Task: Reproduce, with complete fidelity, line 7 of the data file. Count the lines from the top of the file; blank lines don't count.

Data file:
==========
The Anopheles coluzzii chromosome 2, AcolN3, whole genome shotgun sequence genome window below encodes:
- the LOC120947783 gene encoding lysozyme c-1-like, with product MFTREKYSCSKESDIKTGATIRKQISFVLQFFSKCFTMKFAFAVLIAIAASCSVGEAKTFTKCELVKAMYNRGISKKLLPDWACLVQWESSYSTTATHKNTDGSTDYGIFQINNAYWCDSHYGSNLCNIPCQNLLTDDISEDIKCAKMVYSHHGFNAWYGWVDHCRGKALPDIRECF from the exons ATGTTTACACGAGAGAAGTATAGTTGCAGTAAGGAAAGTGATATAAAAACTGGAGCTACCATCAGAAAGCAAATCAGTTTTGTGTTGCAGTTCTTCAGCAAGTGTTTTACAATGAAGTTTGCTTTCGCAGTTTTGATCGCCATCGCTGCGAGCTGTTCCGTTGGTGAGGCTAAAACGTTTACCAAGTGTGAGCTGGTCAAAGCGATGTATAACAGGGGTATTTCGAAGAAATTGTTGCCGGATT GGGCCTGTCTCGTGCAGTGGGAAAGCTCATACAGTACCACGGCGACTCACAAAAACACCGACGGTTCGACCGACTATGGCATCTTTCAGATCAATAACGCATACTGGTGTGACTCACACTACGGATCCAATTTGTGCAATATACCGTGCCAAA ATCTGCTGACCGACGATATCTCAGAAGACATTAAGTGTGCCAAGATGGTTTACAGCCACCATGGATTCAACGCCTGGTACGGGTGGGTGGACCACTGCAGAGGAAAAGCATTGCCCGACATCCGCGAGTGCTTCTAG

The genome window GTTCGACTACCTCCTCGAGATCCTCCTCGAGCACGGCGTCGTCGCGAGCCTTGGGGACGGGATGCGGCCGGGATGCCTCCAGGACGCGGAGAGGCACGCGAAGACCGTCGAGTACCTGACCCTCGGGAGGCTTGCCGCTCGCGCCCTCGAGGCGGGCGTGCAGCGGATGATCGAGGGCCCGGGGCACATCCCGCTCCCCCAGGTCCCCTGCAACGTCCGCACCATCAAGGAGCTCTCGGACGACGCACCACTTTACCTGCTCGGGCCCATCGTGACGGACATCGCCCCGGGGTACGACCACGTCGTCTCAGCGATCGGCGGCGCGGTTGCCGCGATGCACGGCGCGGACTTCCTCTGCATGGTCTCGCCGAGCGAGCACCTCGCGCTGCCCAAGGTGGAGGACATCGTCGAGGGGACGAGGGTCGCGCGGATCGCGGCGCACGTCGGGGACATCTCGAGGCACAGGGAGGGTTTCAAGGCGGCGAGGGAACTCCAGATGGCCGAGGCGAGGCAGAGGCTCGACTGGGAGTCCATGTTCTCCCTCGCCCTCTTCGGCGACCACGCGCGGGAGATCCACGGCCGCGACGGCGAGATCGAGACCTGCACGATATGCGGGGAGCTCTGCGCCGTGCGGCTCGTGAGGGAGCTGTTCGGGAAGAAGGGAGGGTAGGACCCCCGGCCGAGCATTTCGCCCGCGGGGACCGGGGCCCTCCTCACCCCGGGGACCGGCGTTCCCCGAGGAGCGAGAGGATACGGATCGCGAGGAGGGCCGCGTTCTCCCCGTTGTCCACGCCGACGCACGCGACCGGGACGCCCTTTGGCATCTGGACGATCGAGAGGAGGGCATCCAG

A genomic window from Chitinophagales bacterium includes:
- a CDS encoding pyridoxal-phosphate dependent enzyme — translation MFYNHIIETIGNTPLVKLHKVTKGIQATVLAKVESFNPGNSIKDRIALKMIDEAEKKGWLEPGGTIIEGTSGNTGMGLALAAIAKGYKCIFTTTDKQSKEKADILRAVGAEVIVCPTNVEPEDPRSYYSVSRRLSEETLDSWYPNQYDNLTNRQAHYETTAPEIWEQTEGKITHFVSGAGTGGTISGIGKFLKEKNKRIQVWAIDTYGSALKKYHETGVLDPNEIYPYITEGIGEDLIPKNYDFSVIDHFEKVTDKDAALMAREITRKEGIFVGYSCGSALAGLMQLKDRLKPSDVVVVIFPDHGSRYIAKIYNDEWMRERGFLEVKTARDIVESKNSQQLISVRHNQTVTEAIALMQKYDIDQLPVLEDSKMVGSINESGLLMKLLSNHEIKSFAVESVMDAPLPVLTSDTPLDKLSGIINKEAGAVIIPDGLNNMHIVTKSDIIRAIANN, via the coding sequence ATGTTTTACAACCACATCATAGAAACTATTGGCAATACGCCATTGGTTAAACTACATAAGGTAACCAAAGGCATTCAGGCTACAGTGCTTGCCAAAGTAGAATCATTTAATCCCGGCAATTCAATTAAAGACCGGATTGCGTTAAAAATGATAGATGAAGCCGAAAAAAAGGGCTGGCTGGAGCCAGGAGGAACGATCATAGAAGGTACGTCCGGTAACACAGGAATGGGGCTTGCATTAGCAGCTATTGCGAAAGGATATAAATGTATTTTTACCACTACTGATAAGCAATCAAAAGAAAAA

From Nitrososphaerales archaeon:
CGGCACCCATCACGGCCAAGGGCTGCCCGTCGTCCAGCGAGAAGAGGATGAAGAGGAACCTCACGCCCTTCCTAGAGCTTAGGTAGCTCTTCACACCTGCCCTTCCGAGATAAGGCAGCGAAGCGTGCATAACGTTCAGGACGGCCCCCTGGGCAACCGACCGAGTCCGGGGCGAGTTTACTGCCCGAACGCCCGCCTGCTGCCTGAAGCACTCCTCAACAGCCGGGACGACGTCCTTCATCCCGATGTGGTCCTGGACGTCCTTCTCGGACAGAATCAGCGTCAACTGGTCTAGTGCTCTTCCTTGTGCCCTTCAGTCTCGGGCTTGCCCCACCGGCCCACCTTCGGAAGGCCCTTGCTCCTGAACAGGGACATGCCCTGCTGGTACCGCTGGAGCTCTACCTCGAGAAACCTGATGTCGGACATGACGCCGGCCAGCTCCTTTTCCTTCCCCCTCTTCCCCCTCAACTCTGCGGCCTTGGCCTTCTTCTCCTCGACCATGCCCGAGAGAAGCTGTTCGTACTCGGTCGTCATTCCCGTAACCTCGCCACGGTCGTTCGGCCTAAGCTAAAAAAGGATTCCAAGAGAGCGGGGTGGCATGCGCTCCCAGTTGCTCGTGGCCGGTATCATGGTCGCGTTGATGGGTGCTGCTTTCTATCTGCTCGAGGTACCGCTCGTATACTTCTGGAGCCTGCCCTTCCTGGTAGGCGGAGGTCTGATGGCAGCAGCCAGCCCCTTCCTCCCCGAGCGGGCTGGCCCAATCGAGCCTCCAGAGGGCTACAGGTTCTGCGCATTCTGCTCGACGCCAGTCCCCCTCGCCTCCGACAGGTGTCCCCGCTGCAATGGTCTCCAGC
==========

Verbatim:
CGGCACCCATCACGGCCAAGGGCTGCCCGTCGTCCAGCGAGAAGAGGATGAAGAGGAACCTCACGCCCTTCCTAGAGCTTAGGTAGCTCTTCACACCTGCCCTTCCGAGATAAGGCAGCGAAGCGTGCATAACGTTCAGGACGGCCCCCTGGGCAACCGACCGAGTCCGGGGCGAGTTTACTGCCCGAACGCCCGCCTGCTGCCTGAAGCACTCCTCAACAGCCGGGACGACGTCCTTCATCCCGATGTGGTCCTGGACGTCCTTCTCGGACAGAATCAGCGTCAACTGGTCTAGTGCTCTTCCTTGTGCCCTTCAGTCTCGGGCTTGCCCCACCGGCCCACCTTCGGAAGGCCCTTGCTCCTGAACAGGGACATGCCCTGCTGGTACCGCTGGAGCTCTACCTCGAGAAACCTGATGTCGGACATGACGCCGGCCAGCTCCTTTTCCTTCCCCCTCTTCCCCCTCAACTCTGCGGCCTTGGCCTTCTTCTCCTCGACCATGCCCGAGAGAAGCTGTTCGTACTCGGTCGTCATTCCCGTAACCTCGCCACGGTCGTTCGGCCTAAGCTAAAAAAGGATTCCAAGAGAGCGGGGTGGCATGCGCTCCCAGTTGCTCGTGGCCGGTATCATGGTCGCGTTGATGGGTGCTGCTTTCTATCTGCTCGAGGTACCGCTCGTATACTTCTGGAGCCTGCCCTTCCTGGTAGGCGGAGGTCTGATGGCAGCAGCCAGCCCCTTCCTCCCCGAGCGGGCTGGCCCAATCGAGCCTCCAGAGGGCTACAGGTTCTGCGCATTCTGCTCGACGCCAGTCCCCCTCGCCTCCGACAGGTGTCCCCGCTGCAATGGTCTCCAGC